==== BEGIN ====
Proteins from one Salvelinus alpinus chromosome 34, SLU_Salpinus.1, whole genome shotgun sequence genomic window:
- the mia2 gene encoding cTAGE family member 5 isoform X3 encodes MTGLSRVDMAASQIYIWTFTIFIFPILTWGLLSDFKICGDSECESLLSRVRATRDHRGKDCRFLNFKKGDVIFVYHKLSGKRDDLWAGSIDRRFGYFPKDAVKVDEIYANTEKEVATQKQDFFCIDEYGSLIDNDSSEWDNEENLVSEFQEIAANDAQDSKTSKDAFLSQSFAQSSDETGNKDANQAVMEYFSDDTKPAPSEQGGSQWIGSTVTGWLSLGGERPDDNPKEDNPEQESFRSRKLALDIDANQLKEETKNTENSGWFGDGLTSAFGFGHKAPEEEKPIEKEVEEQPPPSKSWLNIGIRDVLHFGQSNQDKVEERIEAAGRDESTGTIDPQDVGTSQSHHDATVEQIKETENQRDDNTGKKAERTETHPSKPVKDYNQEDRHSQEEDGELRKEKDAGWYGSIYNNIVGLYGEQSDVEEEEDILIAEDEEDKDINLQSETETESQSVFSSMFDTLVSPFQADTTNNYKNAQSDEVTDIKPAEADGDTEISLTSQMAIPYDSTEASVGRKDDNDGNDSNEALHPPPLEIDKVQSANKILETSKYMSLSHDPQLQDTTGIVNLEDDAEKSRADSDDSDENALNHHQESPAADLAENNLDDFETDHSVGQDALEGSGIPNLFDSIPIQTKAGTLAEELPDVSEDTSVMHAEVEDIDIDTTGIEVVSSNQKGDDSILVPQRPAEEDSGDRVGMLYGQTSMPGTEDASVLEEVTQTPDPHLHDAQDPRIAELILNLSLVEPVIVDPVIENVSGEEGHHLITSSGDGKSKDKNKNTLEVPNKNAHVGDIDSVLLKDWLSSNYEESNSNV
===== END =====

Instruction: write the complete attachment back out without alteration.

Proteins from one Salvelinus alpinus chromosome 34, SLU_Salpinus.1, whole genome shotgun sequence genomic window:
- the mia2 gene encoding cTAGE family member 5 isoform X3 encodes MTGLSRVDMAASQIYIWTFTIFIFPILTWGLLSDFKICGDSECESLLSRVRATRDHRGKDCRFLNFKKGDVIFVYHKLSGKRDDLWAGSIDRRFGYFPKDAVKVDEIYANTEKEVATQKQDFFCIDEYGSLIDNDSSEWDNEENLVSEFQEIAANDAQDSKTSKDAFLSQSFAQSSDETGNKDANQAVMEYFSDDTKPAPSEQGGSQWIGSTVTGWLSLGGERPDDNPKEDNPEQESFRSRKLALDIDANQLKEETKNTENSGWFGDGLTSAFGFGHKAPEEEKPIEKEVEEQPPPSKSWLNIGIRDVLHFGQSNQDKVEERIEAAGRDESTGTIDPQDVGTSQSHHDATVEQIKETENQRDDNTGKKAERTETHPSKPVKDYNQEDRHSQEEDGELRKEKDAGWYGSIYNNIVGLYGEQSDVEEEEDILIAEDEEDKDINLQSETETESQSVFSSMFDTLVSPFQADTTNNYKNAQSDEVTDIKPAEADGDTEISLTSQMAIPYDSTEASVGRKDDNDGNDSNEALHPPPLEIDKVQSANKILETSKYMSLSHDPQLQDTTGIVNLEDDAEKSRADSDDSDENALNHHQESPAADLAENNLDDFETDHSVGQDALEGSGIPNLFDSIPIQTKAGTLAEELPDVSEDTSVMHAEVEDIDIDTTGIEVVSSNQKGDDSILVPQRPAEEDSGDRVGMLYGQTSMPGTEDASVLEEVTQTPDPHLHDAQDPRIAELILNLSLVEPVIVDPVIENVSGEEGHHLITSSGDGKSKDKNKNTLEVPNKNAHVGDIDSVLLKDWLSSNYEESNSNV